• To what extent does the country in which a business is a start-up affect its chances of becoming a “dot com” Unicorn?
  • To what extent can the growth of The Boohoo Group plc as an e-commerce retailer be attributed to their risk management strategy?

In case you are interested, the conclusions reached in these essays were respectively as follows:

  • Attainment of Unicorn status (a valuation of $1bn+) is significantly dependent on the size of the venture capital market in different countries which explains why the vast majority (75 – 80%) of unicorns are found in the US and China
  • Boohoo Group plc has an extremely rigorous approach to risk management which proactively looks at an extensive range of possible risks, thereby allowing the senior management to be able to game these risks and prepare the company for changes in the external environment far quicker than their competitors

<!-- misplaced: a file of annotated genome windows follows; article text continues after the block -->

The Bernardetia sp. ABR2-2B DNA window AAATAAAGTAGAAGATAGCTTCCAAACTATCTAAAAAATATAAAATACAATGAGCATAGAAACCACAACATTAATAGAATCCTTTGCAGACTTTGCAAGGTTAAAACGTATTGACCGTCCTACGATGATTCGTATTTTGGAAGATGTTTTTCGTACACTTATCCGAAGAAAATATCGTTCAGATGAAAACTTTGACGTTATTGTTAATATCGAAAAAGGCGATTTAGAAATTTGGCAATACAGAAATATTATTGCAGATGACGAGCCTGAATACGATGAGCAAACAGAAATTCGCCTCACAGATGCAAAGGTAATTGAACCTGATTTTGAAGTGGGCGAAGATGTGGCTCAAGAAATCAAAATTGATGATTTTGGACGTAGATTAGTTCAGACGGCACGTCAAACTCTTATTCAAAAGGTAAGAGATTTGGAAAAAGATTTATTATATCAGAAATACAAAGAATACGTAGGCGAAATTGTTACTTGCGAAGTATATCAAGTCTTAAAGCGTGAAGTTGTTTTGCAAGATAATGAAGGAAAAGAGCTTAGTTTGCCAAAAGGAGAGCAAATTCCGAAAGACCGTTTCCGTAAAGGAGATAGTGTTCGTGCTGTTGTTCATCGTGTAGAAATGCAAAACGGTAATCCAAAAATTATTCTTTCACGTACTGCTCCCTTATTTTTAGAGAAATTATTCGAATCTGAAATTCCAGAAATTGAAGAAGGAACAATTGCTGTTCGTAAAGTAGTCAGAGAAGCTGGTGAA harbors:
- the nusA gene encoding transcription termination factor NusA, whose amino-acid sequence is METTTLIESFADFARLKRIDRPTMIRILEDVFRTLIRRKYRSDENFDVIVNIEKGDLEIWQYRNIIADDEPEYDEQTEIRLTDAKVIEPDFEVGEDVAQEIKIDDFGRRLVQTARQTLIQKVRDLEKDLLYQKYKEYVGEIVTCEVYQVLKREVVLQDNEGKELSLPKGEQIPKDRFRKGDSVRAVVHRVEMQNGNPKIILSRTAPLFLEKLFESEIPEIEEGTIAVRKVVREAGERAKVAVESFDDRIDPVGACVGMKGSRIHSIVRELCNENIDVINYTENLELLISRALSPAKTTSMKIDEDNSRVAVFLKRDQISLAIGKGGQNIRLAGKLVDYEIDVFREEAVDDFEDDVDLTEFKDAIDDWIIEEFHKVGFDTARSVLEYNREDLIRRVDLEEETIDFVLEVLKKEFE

Fascinating stuff, I’m sure you will agree and even more impressive coming from Sixth Form students.

University Choices

Students do not need to have studied Business Management in order to apply for a Business-related degree but it certainly helps.

Degree choices tend to split evenly between business-specific courses such as Business with Marketing or International Management for example, or broader business-related courses such as International Relations. Virtually all courses offer industrial placements as part of the opportunity to apply knowledge in the real world and this approach is highly recommended, not only to enhance learning and understanding but also to help develop a network of companies for future employment. Generally undergraduates will find their first first job through these placements.

Future careers are many and varied – be it Chartered Accountancy, Marketing, Advertising and more recently, social media related roles. Given the ever-changing nature of the business environment, a business-related degree is likely to be relevant to pretty much any career (unless it is one of the highly vocational ones such as Medicine), so choosing a Business degree keeps many avenues wide open in the future.

Welcome from Head of Department – Charles Lovibond

Business Management at The Abbey as seen through the eyes of our students: